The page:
Crap, I’m A Perfectionist
Honestly, I’ve had plenty of chances to read Kelly’s new book Practical Perfection in various stages of its drafts, but I never did.
One big reason why.
I assumed it didn’t apply to me.
I am not a perfectionist. I have never used that word to describe myself & I don’t think anyone has used it to describe me. Anyway, yesterday I figured it was finally time to open the book. So I put it into iBooks and read it on my way home from work, figuring it would make my commute go faster, even if it wasn’t relevant to me.
However, the FIRST FREAKING LINE in the book is: “I think you’re being too hard on yourself”.
Yeah, people say that to me. People have left that in comments to me on this blog.
Guess I’d better read the book, hey?
Do You Know What I Know?
Something I know I need to work on is assumptions of knowledge & norms. I actually think it holds me back, yet I struggle like hell to identify it.
As Kelly says in the book:
We’re all good at something, or know a lot about something. Unfortunately, we tend to think that because we’re good at that thing or know about it then everyone else must be good at it or know a lot about it too. But nine times out of ten they aren’t, and they don’t.
I wish there was a shortcut to knowing this better.
Overwhelm as the norm
People (seem to) love to talk about being busy. It’s almost as if it’s a competition.
I hate this with a wild passion. Sometimes life is genuinely busy. That happens. But never trying to break the busy cycle by forcing something down the priority ladder is just harming yourself in the long run. I’ve had a lot of hard, busy and stressful years. But there is ALWAYS something you can dump off your list. The challenge is not in identifying it (because I bet you know what it is right now) but DROPPING IT.
But, at the same time, stop thinking that selfish has only negative connotation. You have to be selfish when you’re overwhelmed.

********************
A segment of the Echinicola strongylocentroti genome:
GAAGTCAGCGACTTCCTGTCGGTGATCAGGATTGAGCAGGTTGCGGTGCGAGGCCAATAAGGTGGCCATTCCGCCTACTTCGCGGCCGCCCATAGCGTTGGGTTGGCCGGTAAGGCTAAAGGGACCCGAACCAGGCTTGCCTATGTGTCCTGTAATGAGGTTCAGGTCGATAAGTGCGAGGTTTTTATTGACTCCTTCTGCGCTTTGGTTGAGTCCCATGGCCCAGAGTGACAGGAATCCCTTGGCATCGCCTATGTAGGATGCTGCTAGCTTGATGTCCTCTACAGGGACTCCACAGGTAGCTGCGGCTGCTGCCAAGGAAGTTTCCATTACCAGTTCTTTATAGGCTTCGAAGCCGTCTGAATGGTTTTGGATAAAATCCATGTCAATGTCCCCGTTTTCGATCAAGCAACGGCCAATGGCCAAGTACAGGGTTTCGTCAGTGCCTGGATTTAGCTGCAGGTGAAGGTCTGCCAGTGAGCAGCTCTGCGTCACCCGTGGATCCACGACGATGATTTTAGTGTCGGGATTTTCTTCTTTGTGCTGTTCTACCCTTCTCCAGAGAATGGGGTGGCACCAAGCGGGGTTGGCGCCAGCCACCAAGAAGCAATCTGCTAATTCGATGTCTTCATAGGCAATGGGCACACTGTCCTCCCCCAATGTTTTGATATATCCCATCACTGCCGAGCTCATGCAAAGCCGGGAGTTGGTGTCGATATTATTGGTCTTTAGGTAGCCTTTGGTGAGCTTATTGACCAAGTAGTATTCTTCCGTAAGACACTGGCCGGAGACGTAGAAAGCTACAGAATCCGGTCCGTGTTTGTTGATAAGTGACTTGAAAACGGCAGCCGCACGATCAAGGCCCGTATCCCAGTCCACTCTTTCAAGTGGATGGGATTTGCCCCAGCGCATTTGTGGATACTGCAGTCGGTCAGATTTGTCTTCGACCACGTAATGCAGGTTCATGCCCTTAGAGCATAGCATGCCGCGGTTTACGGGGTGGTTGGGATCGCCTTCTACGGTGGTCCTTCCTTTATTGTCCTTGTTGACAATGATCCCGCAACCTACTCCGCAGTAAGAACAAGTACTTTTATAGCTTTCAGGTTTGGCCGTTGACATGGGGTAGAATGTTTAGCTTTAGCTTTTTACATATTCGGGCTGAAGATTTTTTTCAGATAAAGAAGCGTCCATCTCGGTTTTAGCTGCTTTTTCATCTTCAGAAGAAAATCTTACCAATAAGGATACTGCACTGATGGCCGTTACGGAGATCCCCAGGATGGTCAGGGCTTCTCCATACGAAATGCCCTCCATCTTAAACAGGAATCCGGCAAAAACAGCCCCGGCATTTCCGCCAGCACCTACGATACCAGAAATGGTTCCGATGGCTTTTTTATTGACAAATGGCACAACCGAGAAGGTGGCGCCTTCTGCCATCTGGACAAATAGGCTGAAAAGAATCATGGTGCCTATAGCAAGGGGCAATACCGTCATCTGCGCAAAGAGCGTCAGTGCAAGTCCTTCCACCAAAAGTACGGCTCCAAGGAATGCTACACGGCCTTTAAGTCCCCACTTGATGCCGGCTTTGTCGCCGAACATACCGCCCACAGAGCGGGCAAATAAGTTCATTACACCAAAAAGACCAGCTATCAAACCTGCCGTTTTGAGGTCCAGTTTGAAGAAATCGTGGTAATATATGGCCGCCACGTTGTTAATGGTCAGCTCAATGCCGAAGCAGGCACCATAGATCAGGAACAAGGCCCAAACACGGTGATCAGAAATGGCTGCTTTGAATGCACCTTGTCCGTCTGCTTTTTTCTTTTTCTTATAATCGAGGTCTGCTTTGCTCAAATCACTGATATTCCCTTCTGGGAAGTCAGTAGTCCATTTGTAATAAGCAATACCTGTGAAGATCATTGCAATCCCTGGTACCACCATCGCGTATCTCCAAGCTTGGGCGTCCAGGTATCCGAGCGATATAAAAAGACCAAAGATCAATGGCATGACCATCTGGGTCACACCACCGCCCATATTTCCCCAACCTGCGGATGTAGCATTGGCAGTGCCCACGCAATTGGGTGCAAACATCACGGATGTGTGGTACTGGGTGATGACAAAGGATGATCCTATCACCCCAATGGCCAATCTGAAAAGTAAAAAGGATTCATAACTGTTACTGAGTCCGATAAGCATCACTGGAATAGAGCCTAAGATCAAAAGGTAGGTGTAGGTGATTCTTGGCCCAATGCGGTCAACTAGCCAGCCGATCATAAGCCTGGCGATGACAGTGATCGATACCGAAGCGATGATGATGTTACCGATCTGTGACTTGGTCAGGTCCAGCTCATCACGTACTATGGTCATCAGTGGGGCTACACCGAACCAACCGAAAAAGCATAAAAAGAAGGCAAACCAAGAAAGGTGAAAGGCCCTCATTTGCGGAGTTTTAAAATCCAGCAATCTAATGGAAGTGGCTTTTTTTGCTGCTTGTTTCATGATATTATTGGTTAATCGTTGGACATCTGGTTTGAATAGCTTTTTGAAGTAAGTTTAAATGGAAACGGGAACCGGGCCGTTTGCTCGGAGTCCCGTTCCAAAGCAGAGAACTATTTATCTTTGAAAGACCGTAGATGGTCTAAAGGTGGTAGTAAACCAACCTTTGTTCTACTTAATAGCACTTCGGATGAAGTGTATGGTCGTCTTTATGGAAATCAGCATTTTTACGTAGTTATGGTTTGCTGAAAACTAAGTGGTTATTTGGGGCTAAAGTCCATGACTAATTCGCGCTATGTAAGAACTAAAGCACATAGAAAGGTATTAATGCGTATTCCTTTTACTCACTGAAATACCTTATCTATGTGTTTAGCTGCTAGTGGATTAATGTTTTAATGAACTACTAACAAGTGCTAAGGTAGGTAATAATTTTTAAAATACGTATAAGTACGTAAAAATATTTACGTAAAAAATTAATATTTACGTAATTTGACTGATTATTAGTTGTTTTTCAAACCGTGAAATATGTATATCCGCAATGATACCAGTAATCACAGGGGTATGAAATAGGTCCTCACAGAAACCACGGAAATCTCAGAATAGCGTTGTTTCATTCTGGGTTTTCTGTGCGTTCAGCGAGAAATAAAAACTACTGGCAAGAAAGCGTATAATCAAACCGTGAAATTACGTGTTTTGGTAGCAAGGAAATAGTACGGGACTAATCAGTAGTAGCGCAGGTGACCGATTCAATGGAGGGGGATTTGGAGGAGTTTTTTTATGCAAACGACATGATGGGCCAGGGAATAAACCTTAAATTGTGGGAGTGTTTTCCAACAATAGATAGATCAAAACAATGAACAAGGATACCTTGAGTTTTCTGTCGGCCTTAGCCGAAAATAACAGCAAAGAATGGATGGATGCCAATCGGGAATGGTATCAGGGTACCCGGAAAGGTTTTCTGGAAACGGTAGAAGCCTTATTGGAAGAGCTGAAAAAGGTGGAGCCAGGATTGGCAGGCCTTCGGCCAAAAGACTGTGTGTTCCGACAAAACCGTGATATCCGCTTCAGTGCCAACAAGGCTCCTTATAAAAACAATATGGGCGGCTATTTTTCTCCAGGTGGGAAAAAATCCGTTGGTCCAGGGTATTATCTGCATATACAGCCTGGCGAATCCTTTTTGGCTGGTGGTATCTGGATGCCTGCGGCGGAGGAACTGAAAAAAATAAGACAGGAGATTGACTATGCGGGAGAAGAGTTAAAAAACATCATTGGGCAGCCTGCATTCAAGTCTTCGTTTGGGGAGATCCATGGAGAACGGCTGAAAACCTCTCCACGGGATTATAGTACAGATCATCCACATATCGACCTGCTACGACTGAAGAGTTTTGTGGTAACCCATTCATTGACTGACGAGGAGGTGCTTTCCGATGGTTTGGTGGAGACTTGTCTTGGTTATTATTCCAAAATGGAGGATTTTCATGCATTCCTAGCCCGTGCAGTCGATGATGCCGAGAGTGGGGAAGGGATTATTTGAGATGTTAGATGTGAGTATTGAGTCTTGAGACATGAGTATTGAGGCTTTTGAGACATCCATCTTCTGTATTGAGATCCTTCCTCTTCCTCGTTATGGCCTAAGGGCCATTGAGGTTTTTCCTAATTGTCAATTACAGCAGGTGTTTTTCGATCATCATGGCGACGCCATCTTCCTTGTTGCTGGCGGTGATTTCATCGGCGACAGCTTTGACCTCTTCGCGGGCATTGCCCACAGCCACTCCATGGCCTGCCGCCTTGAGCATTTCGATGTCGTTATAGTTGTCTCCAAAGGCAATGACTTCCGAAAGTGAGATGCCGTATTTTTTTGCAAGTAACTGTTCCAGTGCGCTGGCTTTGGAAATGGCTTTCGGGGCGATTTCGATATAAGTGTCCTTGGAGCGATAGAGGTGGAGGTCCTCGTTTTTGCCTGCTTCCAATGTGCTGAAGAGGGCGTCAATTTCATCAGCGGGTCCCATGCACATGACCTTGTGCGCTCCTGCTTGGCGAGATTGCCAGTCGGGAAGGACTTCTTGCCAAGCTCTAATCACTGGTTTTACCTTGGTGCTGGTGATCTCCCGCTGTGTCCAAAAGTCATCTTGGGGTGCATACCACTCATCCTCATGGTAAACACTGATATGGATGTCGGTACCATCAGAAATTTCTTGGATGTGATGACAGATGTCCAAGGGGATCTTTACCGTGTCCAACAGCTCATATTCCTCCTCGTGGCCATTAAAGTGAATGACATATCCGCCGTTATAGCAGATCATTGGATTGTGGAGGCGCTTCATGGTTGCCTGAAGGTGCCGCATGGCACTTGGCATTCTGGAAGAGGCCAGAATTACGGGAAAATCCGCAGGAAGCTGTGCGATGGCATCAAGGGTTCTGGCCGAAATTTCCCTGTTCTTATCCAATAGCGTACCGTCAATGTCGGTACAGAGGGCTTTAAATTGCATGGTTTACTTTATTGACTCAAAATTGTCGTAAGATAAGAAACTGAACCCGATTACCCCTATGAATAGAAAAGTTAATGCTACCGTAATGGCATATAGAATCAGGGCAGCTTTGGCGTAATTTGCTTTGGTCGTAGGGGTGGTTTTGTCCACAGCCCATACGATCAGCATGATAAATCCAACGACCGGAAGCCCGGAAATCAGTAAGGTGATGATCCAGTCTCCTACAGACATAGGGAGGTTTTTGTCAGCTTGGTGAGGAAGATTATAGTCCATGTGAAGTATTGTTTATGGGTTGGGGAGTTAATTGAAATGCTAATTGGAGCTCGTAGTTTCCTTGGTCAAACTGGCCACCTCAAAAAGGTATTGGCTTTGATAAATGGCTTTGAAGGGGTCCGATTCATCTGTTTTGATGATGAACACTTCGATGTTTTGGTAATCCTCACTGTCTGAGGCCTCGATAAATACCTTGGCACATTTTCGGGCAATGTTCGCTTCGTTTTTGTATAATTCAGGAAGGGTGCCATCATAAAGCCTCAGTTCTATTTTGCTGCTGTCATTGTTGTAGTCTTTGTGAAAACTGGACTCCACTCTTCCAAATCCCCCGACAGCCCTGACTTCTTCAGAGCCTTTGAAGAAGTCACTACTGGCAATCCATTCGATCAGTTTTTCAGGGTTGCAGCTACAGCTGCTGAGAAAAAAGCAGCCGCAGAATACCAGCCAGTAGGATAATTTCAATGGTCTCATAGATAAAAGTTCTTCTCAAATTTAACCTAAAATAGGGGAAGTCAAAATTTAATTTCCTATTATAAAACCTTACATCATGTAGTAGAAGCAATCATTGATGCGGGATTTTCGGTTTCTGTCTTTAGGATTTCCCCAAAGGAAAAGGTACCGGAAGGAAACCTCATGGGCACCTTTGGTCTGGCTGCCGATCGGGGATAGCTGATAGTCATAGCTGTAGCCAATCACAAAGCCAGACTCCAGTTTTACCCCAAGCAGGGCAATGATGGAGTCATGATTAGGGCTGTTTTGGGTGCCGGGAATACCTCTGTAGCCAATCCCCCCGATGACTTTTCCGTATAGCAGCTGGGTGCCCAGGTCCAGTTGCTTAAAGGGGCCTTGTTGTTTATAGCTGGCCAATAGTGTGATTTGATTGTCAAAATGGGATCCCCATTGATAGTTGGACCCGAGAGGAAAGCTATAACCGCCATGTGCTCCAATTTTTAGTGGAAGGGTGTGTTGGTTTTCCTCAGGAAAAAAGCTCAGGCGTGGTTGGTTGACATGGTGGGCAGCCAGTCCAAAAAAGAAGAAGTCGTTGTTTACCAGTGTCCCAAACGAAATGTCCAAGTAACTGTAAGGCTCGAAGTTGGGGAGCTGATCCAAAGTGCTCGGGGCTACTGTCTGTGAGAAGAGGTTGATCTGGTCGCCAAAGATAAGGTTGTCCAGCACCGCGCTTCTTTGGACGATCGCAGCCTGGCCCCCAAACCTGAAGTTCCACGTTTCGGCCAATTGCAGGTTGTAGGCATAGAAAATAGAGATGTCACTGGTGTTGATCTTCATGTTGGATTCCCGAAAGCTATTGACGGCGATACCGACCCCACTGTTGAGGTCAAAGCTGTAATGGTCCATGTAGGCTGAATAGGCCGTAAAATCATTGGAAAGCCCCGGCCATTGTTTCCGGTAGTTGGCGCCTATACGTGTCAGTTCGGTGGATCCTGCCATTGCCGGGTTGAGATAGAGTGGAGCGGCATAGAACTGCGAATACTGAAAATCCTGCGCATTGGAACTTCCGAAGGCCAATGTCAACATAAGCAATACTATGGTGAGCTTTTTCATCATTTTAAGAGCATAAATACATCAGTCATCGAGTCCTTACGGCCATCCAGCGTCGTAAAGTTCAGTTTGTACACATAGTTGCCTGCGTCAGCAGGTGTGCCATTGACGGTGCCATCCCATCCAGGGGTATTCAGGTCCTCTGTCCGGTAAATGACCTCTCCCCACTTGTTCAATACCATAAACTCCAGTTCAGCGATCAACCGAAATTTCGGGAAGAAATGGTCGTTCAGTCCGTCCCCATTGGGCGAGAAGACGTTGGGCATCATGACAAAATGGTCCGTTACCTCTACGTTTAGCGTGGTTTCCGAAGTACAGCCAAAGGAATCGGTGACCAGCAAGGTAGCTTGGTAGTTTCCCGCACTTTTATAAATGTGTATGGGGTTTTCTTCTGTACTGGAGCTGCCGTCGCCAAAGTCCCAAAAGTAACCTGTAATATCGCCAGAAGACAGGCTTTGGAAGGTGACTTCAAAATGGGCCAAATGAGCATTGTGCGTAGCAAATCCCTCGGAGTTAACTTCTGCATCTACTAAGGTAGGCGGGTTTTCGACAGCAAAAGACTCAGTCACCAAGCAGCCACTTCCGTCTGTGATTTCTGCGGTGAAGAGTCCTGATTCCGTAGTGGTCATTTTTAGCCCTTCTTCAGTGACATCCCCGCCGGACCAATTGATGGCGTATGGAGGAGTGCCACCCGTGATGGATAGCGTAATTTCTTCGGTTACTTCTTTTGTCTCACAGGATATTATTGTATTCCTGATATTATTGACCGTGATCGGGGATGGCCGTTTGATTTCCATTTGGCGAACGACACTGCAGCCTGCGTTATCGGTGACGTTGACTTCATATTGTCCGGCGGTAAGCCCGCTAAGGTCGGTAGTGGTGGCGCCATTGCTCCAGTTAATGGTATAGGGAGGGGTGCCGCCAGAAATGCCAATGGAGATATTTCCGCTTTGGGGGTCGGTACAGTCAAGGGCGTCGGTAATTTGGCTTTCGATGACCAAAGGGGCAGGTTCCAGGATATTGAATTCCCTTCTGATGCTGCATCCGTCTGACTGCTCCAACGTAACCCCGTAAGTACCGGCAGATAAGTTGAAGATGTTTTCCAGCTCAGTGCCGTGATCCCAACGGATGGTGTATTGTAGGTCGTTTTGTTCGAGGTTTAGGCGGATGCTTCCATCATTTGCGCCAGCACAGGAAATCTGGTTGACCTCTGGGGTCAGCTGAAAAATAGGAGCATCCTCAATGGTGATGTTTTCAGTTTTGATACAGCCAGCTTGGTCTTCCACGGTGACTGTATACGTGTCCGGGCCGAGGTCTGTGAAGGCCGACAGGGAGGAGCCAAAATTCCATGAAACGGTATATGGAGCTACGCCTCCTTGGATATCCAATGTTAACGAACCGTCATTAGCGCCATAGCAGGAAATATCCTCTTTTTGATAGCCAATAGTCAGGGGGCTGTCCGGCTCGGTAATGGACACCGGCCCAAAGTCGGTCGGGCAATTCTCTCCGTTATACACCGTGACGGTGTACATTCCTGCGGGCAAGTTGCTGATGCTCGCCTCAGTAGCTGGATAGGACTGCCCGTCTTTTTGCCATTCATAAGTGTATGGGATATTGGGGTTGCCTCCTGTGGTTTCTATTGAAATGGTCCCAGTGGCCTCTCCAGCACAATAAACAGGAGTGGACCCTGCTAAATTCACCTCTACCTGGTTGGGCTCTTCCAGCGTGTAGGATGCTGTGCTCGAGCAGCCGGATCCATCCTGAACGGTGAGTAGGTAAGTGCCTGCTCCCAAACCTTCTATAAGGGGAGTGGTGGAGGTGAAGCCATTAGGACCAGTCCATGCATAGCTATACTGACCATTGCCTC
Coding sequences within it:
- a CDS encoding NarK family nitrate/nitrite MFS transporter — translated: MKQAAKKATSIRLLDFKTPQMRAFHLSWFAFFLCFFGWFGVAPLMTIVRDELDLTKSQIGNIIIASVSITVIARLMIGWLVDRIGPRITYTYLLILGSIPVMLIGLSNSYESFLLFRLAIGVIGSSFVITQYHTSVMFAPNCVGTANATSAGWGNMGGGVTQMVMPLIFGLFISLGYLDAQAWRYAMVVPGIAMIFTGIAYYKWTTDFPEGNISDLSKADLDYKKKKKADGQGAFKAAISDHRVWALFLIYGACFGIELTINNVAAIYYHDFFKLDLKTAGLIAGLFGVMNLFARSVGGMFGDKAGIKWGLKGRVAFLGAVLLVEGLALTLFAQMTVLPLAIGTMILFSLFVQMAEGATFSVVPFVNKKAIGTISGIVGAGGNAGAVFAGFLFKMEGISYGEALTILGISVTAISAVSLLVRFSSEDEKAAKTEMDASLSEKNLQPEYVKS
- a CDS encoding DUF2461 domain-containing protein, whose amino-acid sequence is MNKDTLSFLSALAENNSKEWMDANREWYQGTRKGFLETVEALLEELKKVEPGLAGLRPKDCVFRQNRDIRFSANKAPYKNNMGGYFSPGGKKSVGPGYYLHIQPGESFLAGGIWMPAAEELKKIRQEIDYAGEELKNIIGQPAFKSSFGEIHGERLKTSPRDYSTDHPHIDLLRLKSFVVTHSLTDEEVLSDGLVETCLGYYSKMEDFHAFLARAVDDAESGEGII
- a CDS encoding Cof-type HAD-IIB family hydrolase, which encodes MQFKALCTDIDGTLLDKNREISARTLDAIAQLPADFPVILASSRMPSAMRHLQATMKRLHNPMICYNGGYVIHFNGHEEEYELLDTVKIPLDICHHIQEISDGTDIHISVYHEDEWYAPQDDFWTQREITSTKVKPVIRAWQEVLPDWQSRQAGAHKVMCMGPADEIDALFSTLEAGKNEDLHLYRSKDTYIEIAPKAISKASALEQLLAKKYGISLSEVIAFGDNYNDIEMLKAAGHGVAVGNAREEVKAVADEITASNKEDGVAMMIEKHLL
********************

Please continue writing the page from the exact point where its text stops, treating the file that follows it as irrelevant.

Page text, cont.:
Same as words like fat or failure. I see these words as descriptors and not inherently negative.
I am fat. I am also adjusting my diet and tracking my steps with my iPhone. Fat is a fact. For me it is not negative or emotional. It is just a descriptor. Maybe not the most accurate word to use but that doesn’t make it untrue. (And it also doesn’t mean you have to use the word, or think about it the same way I do.)
I have failed many times. Take a subject I did as part of my undergrad degree: I didn’t like it, I had no interest in it, it had no relevance for my goals, it didn’t match the supposed outcomes for the subject…
But instead of dropping the class, I just stopped going.
Why? Because bad people drop subjects.
I was good for not dropping the subject. Instead I paid for it and failed it and it’s on my transcript. Honestly a WTF was I thinking moment.
But I learned from it. So was it a failure?
Kelly has a number of tips in her book about tackling overwhelm, but boy I was proud as peaches when I read number 4. Because I do it. I read this post about “it could have been me” feelings in life when others achieve success. And I left this comment:
When I feel that “it could have been me” I look at the reasons for it. More often than not, investigating the history or reality of a job/project/book/whatever actually tells me I don’t want it and it wouldn’t have been right for me, no matter what the glossy surface looks like.
Maybe I do need to give myself more credit!
If you’re interested in Practical Perfection, there are some great bonuses available that end at midnight today. So jump in quickly if you want them.
Do you think you could be a closet perfectionist?